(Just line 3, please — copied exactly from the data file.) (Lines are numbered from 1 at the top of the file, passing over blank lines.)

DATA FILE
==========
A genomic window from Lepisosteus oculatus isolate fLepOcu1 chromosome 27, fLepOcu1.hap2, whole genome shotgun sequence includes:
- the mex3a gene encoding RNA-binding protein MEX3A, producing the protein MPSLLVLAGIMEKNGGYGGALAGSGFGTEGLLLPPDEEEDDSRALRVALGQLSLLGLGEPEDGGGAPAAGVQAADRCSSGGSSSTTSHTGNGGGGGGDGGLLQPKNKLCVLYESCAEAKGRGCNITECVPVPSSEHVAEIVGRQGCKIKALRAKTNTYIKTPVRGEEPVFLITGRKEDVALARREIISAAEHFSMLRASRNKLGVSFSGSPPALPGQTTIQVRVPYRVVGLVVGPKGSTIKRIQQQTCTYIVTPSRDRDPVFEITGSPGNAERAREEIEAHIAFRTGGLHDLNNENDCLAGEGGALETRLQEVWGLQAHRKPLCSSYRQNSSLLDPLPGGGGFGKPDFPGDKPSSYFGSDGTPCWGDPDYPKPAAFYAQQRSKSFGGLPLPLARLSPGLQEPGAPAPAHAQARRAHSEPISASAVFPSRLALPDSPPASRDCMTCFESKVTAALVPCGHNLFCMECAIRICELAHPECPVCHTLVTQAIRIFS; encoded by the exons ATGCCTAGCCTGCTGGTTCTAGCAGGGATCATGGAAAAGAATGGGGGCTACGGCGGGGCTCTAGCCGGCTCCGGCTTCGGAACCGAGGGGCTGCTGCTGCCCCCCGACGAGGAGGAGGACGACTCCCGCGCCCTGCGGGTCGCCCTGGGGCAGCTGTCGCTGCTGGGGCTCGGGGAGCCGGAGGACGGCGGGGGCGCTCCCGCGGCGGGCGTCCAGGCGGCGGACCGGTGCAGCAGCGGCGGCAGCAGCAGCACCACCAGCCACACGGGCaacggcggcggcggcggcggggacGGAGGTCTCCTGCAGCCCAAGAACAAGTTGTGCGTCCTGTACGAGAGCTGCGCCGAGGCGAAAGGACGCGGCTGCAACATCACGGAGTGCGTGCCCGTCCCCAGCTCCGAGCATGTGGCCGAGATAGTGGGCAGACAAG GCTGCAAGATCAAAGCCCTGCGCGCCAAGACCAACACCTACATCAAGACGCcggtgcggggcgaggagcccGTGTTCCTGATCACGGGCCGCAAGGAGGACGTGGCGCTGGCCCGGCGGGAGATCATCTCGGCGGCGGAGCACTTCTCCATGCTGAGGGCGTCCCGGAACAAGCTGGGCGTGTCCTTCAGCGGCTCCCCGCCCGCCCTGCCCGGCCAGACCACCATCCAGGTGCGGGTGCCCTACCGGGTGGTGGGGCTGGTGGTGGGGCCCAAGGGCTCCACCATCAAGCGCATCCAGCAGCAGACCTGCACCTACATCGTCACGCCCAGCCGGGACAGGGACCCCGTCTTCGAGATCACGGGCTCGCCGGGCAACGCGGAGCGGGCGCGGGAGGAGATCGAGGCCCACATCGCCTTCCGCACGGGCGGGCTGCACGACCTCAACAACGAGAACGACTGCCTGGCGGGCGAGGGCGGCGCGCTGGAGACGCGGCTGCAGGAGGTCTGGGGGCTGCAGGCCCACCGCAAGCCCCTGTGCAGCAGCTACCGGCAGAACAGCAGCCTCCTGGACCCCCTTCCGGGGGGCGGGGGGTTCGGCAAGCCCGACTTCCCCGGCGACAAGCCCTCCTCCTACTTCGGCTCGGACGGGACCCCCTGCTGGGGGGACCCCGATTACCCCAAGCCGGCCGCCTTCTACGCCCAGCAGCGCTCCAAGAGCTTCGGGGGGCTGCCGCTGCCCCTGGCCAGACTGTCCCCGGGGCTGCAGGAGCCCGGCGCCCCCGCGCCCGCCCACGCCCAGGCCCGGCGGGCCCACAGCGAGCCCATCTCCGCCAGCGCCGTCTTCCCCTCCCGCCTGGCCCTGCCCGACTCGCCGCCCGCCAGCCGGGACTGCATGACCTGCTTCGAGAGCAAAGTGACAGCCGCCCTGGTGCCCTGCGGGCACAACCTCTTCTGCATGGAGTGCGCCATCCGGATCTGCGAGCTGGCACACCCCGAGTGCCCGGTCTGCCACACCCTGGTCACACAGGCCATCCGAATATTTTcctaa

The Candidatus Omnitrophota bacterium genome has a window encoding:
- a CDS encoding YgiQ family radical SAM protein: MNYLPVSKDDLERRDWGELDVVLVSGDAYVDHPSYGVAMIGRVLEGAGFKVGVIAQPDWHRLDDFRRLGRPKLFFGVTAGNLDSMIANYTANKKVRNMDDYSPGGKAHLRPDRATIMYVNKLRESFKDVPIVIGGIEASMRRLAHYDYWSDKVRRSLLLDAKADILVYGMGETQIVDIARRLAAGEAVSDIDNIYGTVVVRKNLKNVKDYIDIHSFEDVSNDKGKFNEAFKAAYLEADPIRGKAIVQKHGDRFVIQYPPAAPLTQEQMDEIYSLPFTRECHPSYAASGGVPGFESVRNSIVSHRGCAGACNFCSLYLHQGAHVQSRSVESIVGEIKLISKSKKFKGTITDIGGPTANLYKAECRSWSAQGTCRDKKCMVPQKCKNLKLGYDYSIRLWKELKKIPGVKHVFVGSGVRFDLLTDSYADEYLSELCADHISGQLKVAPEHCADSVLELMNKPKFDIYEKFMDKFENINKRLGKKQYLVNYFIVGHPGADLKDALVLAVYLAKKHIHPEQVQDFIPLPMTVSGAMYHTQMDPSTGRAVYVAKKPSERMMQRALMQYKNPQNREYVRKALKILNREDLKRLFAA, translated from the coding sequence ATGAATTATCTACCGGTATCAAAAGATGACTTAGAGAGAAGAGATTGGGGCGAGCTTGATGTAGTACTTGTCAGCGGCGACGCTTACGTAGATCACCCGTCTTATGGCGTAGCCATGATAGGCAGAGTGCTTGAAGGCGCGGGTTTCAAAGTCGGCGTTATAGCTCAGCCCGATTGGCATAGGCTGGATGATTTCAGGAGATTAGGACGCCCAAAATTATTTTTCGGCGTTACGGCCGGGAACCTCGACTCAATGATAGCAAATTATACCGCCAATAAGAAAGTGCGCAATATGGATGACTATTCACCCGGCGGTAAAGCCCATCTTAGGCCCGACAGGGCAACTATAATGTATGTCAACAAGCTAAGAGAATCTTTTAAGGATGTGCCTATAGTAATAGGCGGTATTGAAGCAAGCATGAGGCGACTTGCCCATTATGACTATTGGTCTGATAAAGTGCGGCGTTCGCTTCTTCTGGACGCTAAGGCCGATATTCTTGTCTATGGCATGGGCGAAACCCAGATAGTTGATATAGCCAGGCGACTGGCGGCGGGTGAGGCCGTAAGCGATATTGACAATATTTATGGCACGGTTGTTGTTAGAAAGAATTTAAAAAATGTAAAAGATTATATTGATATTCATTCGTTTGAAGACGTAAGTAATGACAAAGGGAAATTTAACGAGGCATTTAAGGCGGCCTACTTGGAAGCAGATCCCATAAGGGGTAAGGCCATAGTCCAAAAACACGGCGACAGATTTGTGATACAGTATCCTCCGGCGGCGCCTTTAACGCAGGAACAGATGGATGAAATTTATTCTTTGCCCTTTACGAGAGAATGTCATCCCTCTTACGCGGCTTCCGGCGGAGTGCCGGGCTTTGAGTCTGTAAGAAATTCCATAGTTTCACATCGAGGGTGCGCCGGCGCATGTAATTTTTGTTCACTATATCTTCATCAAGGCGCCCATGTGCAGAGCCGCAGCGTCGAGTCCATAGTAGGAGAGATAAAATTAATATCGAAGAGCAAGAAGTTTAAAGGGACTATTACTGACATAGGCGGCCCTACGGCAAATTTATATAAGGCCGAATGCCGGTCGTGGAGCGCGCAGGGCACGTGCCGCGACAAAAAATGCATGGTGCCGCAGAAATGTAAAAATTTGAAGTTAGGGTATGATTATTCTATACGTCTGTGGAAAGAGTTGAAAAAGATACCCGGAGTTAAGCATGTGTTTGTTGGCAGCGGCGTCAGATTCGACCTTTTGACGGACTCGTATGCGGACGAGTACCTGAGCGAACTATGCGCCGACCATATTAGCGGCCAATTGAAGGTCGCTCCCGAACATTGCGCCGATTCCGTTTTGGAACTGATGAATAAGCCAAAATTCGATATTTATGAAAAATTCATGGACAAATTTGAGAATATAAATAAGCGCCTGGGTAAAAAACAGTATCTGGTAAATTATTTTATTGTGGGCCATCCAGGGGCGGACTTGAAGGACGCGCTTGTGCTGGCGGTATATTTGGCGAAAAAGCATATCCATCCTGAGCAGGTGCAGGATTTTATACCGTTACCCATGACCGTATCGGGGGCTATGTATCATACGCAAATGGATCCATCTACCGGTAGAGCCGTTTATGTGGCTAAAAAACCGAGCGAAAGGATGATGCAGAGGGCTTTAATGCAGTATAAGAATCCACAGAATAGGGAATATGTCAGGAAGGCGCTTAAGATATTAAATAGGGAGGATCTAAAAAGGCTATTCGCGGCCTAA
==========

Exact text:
The Candidatus Omnitrophota bacterium genome has a window encoding: